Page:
leonine

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See also: léonine

English[edit]

Etymology 1[edit]

From Latin leōnīnus (lion-like).

Alternative forms[edit]

Adjective[edit]

leonine (comparative more leonine, superlative most leonine)

  1. Of, pertaining to, or characteristic of the lion.
    His leonine face scared the young children.
    • 1887, Thomas Adolphus Trollope, What I Remember, Volume 2, chapter XIV (ebook):
      He [Landor] was a man of somewhat leonine aspect as regards the general appearance and expression of the head and face, which accorded well with the large and massive build of the figure, and to which a superbly curling white beard added not only picturesqueness, but a certain nobility.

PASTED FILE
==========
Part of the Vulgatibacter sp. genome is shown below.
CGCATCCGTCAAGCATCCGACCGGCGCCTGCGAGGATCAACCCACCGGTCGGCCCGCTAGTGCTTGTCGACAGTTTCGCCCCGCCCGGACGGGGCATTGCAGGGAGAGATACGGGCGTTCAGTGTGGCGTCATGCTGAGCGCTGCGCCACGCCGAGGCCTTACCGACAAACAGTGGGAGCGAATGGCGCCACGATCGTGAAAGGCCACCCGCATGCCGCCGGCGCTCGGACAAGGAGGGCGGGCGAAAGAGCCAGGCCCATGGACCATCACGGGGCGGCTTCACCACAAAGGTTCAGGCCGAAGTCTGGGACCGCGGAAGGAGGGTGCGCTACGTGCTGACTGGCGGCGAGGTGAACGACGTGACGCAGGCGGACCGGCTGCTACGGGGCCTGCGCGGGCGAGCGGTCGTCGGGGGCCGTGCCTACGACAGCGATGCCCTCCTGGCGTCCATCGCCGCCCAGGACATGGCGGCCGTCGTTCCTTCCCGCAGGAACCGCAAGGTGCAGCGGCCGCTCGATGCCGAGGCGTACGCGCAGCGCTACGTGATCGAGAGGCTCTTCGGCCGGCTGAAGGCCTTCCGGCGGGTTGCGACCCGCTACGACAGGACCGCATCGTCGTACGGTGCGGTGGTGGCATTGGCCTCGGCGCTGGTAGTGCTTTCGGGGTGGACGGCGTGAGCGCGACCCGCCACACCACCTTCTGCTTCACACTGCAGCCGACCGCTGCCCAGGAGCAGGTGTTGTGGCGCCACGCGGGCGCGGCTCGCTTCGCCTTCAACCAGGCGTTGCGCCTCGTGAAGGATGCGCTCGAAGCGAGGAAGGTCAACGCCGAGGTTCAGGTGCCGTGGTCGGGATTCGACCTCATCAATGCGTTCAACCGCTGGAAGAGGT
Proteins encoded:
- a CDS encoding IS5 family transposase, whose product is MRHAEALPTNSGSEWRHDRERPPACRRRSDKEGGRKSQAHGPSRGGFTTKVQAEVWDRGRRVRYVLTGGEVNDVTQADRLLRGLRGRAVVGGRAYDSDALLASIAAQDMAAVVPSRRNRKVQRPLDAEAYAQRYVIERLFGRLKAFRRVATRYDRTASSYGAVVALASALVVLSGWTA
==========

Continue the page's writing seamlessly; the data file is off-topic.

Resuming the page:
Translations[edit]

Noun[edit]

leonine (plural leonines)

  1. (numismatics, historical) A 13th-century coin minted in Europe and used in England as a debased form of the sterling silver penny, outlawed under Edward I.

Etymology 2[edit]

Perhaps from Leoninus, a 12th-century canon in Paris, or from Pope Leo II.

Noun[edit]

leonine (plural leonines)

  1. (poetry) A kind of Latin verse, generally alternate hexameter and pentameter, rhyming at the middle and end.

Italian[edit]

Adjective[edit]

leonine

  1. Feminine plural of adjective leonino.

Latin[edit]

Adjective[edit]

leōnīne

  1. vocative masculine singular of leōnīnus